Luminar Neptune To The Rescue?

With Google abandoning it’s Nik Software Collection by Google, there are a lot of people trying to duplicate the things they did in Nik in other plugins suites.  On1 and MacPhun are two plugin developers that have the ability to do the same image manipulation that the Nik does with varying success.

I’ve purchased and  used both suites but have not found that there was much added value to what Nik and especially Color Effects Pro 4.0 did.  And if Nik were to continue to be supported (apparently it is already breaking on some hardware and software platforms) I would probably not be looking for a replacement.

As a long time KelbyOne member I just watched a 2 hour class on a new MacPhun product called Luminar Neptune which seems to do some things like the Nik software. This may be because the MacPhun people were involved with developing the original Nik Collection.

I’ve always had a hard time understanding why Nik, MacPhun and ON1 all had separate plugins for different jobs.  It gets really confusing when the current products all had different version numbers like Color Effects Pro 4 and Define 2 etc.

Luminar Neptune is a single plugin that combines features of multiple plugins in previous suites.  Luminar Neptune can also be run as a stand alone application for developing raw or jpeg images without having to go near Lightroom or Photoshop.

So armed with the recent KelbyOne class and a credit card I purchased Luminar Neptune 1.2.0.  If you are a KelbyOne member or a previous owner of other MacPhun software you may be able to get a discount over the current $69 (US) price.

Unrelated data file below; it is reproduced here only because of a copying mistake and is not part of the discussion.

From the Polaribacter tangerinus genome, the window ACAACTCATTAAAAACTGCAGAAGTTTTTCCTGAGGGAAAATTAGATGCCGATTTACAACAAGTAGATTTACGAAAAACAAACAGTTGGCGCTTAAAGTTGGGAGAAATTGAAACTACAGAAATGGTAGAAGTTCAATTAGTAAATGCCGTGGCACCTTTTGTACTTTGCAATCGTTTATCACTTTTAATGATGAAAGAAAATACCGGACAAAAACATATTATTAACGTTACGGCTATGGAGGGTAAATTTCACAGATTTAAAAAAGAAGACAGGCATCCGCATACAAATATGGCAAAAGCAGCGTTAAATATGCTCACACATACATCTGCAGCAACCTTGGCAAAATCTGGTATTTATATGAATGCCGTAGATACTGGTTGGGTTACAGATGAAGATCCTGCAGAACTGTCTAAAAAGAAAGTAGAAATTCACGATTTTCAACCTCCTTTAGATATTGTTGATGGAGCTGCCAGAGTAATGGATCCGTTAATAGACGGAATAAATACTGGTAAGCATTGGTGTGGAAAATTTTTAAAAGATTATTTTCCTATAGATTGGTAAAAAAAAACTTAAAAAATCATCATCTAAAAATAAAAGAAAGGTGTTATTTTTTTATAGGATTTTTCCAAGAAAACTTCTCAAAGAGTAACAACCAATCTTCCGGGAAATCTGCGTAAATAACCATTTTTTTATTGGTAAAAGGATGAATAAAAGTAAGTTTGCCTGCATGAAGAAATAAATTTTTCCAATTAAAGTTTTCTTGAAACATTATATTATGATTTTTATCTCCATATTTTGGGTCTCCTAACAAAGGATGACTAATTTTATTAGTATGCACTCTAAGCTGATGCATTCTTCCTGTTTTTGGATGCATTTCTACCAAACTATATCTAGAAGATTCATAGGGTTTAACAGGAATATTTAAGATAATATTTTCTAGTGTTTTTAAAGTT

I bought it because it seems like the right time to transition off of the Nik Suite and because the tie in between MacPhun and the Nik Suite before Google. I was hoping that I might be easy to flip over. And it was. Except I went about it in the wrong way.

What I was hoping to do was set up some presets that basically did the same things I was doing on an ongoing basis with Nik.  So I started out with a cloud image that I had processed very normally in Lightroom applying the Camera ACROS+R filter for conversion to black and white.

Structure – Fujifilm X-T2 XF 16-55mm f/2.8 R LM WR 16mm 1/2400 sec F8.0 ISO 200. With Lightroom Processing only.

To apply any filters I always import the image into Photoshop as a Smart Object so I can re-manipulate whichever plugins I use if I feel the need (and I usually do). So first I used a action I created to launch Color Effects Pro 4.0 and apply a preset I created based on settings to Pro Contrast and Tonal Contrast that I picked up from a class by Moose Peterson which is also on KelbyOne.

Structure – Fujifilm X-T2 XF 16-55mm f/2.8 R LM WR 16mm 1/2400 sec F8.0 ISO 200. Color Effects Pro 4.0 Pro and Tonal Contrast applied

I then made a virtual copy of the image and again passed to Photoshop as a smart object and this time launched the Luminar Neptune plugin. Now it would just be easy if MacPhun had created a filter called Pro Contrast and one called Tonal Contrast so I could just mimic the settings but 1) That might get a negative reaction out of Google. 2) been no fun at all. So the first thing I tried was to see if I could get Luminar to duplicate what I was doing in Nik. And that, in my opinion, is the wrong thing to do. Instead I went my own way using some suggested filters (thanks to Scott Kelby). I used the filters to make the image look like I wanted it to instead of making the image look like the Nik image. There is a lot more crunch in the image with the Luminar plugin than in the Nik one. In fact I was surprised at how soft the Nik processed image was. Look on the right side of the image at the small dark clouds about 1/3 of the way down. I really like what happens to them with the extra crunch.